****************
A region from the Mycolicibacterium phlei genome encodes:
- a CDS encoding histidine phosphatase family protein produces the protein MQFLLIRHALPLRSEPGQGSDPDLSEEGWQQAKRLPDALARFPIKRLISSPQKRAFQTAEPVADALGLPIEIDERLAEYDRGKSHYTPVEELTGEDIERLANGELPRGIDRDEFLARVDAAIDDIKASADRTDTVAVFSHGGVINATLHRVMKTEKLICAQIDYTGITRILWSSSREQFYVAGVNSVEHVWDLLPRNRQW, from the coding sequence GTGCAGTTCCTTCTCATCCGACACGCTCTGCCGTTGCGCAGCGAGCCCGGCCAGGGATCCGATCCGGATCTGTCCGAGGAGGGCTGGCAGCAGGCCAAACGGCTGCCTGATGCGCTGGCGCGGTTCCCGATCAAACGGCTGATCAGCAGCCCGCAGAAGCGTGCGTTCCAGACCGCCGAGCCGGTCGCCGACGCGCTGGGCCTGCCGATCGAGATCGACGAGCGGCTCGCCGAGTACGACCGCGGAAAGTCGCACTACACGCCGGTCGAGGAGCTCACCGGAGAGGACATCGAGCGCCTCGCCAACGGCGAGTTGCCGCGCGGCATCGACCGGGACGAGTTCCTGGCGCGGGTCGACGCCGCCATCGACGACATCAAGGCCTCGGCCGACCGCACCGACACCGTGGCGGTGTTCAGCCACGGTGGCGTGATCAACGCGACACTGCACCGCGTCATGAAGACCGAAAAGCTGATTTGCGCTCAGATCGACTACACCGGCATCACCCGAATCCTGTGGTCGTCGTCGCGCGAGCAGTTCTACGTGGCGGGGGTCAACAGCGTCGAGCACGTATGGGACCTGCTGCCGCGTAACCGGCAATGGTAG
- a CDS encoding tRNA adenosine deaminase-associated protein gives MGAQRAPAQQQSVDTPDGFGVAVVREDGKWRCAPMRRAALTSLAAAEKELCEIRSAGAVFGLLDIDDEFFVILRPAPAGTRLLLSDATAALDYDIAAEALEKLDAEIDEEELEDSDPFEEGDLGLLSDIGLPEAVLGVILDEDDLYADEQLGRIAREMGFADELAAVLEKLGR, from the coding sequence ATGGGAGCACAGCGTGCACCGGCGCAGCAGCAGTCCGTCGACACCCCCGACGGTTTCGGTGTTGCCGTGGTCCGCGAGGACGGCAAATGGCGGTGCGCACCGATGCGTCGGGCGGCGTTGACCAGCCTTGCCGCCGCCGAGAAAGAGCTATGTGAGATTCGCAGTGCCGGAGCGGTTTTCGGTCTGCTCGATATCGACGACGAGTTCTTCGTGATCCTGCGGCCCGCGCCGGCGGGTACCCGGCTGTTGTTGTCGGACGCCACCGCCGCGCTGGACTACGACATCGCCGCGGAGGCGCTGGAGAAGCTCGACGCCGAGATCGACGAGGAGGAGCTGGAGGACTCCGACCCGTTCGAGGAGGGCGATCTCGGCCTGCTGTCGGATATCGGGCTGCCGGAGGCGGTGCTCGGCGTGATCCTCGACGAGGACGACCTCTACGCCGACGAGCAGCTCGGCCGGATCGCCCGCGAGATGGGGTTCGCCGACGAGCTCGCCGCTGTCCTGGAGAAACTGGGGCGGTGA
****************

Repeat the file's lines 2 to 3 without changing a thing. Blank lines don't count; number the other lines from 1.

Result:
- a CDS encoding histidine phosphatase family protein produces the protein MQFLLIRHALPLRSEPGQGSDPDLSEEGWQQAKRLPDALARFPIKRLISSPQKRAFQTAEPVADALGLPIEIDERLAEYDRGKSHYTPVEELTGEDIERLANGELPRGIDRDEFLARVDAAIDDIKASADRTDTVAVFSHGGVINATLHRVMKTEKLICAQIDYTGITRILWSSSREQFYVAGVNSVEHVWDLLPRNRQW, from the coding sequence GTGCAGTTCCTTCTCATCCGACACGCTCTGCCGTTGCGCAGCGAGCCCGGCCAGGGATCCGATCCGGATCTGTCCGAGGAGGGCTGGCAGCAGGCCAAACGGCTGCCTGATGCGCTGGCGCGGTTCCCGATCAAACGGCTGATCAGCAGCCCGCAGAAGCGTGCGTTCCAGACCGCCGAGCCGGTCGCCGACGCGCTGGGCCTGCCGATCGAGATCGACGAGCGGCTCGCCGAGTACGACCGCGGAAAGTCGCACTACACGCCGGTCGAGGAGCTCACCGGAGAGGACATCGAGCGCCTCGCCAACGGCGAGTTGCCGCGCGGCATCGACCGGGACGAGTTCCTGGCGCGGGTCGACGCCGCCATCGACGACATCAAGGCCTCGGCCGACCGCACCGACACCGTGGCGGTGTTCAGCCACGGTGGCGTGATCAACGCGACACTGCACCGCGTCATGAAGACCGAAAAGCTGATTTGCGCTCAGATCGACTACACCGGCATCACCCGAATCCTGTGGTCGTCGTCGCGCGAGCAGTTCTACGTGGCGGGGGTCAACAGCGTCGAGCACGTATGGGACCTGCTGCCGCGTAACCGGCAATGGTAG
- a CDS encoding tRNA adenosine deaminase-associated protein gives MGAQRAPAQQQSVDTPDGFGVAVVREDGKWRCAPMRRAALTSLAAAEKELCEIRSAGAVFGLLDIDDEFFVILRPAPAGTRLLLSDATAALDYDIAAEALEKLDAEIDEEELEDSDPFEEGDLGLLSDIGLPEAVLGVILDEDDLYADEQLGRIAREMGFADELAAVLEKLGR, from the coding sequence ATGGGAGCACAGCGTGCACCGGCGCAGCAGCAGTCCGTCGACACCCCCGACGGTTTCGGTGTTGCCGTGGTCCGCGAGGACGGCAAATGGCGGTGCGCACCGATGCGTCGGGCGGCGTTGACCAGCCTTGCCGCCGCCGAGAAAGAGCTATGTGAGATTCGCAGTGCCGGAGCGGTTTTCGGTCTGCTCGATATCGACGACGAGTTCTTCGTGATCCTGCGGCCCGCGCCGGCGGGTACCCGGCTGTTGTTGTCGGACGCCACCGCCGCGCTGGACTACGACATCGCCGCGGAGGCGCTGGAGAAGCTCGACGCCGAGATCGACGAGGAGGAGCTGGAGGACTCCGACCCGTTCGAGGAGGGCGATCTCGGCCTGCTGTCGGATATCGGGCTGCCGGAGGCGGTGCTCGGCGTGATCCTCGACGAGGACGACCTCTACGCCGACGAGCAGCTCGGCCGGATCGCCCGCGAGATGGGGTTCGCCGACGAGCTCGCCGCTGTCCTGGAGAAACTGGGGCGGTGA